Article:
GM’s Cruise laying off 900, or 24% of its workforce

General Motors’ Cruise on Thursday announced internally that it will lay off 900 employees or 24% of its workforce, the company confirmed to CNBC.

The layoffs are the latest turmoil for the robotaxi startup and come one day after Cruise dismissed nine “key leaders” for the company’s response to the October accident. The cuts also come roughly a month after a round of layoffs of contract workers at Cruise.

The company had 3,800 employees before layoffs.

In a statement, a Cruise spokesperson said, “We shared the difficult news that we are reducing our workforce, primarily in commercial operations and related corporate functions. These changes reflect our decision to focus on more deliberate commercialization plans with safety as our north star. We are supporting impacted Cruisers with strong severance and benefits packages and are grateful to the departing employees who played important roles in building Cruise and supporting our mission.”

GM added, “GM supports the difficult employment decisions made by Cruise as it reflects their more deliberate path forward, with safety as the north star. We are confident in the team and committed to supporting Cruise as they set the company up for long-term success with a focus on trust, accountability and transparency.”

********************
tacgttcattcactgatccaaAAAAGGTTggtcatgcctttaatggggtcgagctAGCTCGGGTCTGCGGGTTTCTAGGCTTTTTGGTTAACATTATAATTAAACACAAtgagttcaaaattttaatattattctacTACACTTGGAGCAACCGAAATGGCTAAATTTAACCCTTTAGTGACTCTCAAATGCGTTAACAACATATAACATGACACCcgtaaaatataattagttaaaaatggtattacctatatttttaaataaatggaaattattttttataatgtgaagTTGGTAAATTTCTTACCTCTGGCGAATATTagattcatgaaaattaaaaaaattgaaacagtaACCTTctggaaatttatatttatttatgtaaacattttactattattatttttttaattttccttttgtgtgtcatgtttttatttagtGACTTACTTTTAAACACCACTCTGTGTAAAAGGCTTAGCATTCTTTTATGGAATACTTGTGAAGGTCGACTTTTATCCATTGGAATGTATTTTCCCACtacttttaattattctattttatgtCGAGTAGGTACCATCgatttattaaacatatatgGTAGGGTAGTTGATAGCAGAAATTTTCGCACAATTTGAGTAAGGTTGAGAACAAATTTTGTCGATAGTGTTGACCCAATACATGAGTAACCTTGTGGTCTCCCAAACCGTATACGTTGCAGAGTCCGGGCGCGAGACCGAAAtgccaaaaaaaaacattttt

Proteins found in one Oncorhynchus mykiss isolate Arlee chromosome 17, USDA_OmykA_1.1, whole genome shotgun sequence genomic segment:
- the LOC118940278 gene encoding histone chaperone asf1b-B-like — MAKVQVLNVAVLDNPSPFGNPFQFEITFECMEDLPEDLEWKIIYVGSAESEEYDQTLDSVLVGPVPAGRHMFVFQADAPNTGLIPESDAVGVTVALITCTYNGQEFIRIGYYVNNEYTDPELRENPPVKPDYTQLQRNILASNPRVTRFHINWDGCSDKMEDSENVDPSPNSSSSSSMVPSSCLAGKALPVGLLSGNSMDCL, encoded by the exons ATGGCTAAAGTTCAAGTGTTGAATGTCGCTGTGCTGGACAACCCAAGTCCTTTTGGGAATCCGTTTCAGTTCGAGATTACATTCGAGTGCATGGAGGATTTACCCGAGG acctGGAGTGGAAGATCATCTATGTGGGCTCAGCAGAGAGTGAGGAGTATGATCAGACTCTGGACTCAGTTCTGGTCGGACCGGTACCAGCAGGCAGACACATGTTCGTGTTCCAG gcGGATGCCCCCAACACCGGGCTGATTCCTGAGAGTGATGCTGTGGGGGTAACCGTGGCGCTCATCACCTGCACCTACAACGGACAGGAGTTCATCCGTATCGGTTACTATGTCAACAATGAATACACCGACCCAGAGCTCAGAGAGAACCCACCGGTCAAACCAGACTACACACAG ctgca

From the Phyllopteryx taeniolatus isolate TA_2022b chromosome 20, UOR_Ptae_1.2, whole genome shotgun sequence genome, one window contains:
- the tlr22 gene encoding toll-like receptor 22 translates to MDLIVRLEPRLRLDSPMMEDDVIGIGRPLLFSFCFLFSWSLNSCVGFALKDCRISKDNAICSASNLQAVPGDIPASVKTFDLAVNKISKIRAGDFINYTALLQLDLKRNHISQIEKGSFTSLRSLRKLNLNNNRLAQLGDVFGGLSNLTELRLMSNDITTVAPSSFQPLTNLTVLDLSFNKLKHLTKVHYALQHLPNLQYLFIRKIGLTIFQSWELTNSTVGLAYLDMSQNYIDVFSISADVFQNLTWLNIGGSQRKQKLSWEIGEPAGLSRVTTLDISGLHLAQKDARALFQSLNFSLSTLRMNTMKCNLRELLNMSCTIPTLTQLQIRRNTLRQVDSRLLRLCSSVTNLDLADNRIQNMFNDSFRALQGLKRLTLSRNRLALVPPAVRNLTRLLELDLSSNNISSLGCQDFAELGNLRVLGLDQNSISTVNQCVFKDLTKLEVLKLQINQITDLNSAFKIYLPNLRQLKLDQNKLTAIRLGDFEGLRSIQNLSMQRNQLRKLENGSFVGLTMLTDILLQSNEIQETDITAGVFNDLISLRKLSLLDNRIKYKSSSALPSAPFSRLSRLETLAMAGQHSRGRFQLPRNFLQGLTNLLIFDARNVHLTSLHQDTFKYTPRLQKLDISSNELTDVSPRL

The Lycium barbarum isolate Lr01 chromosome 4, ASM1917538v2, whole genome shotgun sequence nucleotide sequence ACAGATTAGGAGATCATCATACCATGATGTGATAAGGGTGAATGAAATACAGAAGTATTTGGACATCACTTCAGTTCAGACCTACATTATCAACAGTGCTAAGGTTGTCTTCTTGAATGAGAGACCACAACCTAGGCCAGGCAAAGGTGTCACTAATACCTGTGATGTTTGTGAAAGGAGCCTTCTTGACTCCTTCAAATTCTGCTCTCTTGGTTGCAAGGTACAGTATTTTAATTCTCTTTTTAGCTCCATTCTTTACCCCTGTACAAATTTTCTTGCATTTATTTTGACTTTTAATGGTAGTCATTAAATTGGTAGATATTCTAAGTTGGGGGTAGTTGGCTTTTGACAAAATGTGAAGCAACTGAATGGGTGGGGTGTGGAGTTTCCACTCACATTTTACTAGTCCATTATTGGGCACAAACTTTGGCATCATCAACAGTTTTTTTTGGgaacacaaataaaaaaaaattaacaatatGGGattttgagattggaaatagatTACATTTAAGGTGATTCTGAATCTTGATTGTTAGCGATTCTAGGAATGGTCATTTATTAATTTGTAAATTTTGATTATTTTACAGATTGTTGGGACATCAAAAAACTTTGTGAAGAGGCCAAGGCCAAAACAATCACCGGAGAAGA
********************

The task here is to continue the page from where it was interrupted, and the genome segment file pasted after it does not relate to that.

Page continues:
A barrage of safety concerns and incidents have plagued Cruise, majority-owned by GM, since it received approval in August for round-the-clock robotaxi service in San Francisco. The string of investigations were sparked by an Oct. 2 accident in which a pedestrian was dragged 20 feet by a Cruise self-driving car after being struck by another vehicle.

Since the October accident, Cruise’s robotaxi fleet has been grounded, pending the results of independent safety probes; its leadership has been gutted; production of a new robotaxi has been halted; hundreds of vehicles have been recalled; and local and federal government investigations have launched their own investigations, among other concerns.

In October, the California Department of Motor Vehicles suspended Cruise’s deployment and testing permits for its autonomous vehicles, alongside a statement that “When there is an unreasonable risk to public safety, the DMV can immediately suspend or revoke permits.”

Cruise’s decision to suspend all trips on public roads last month came after a board meeting at the company’s HQ, after which it also announced a reorganization, more oversight from GM, an independent “safety expert” that would assess the company’s safety operations and an expanded probe into Cruise’s tech and safety systems by Exponent, the engineering consulting firm Cruise hired to analyze the Oct. 2 crash. Exponent’s investigation is still ongoing, according to Cruise.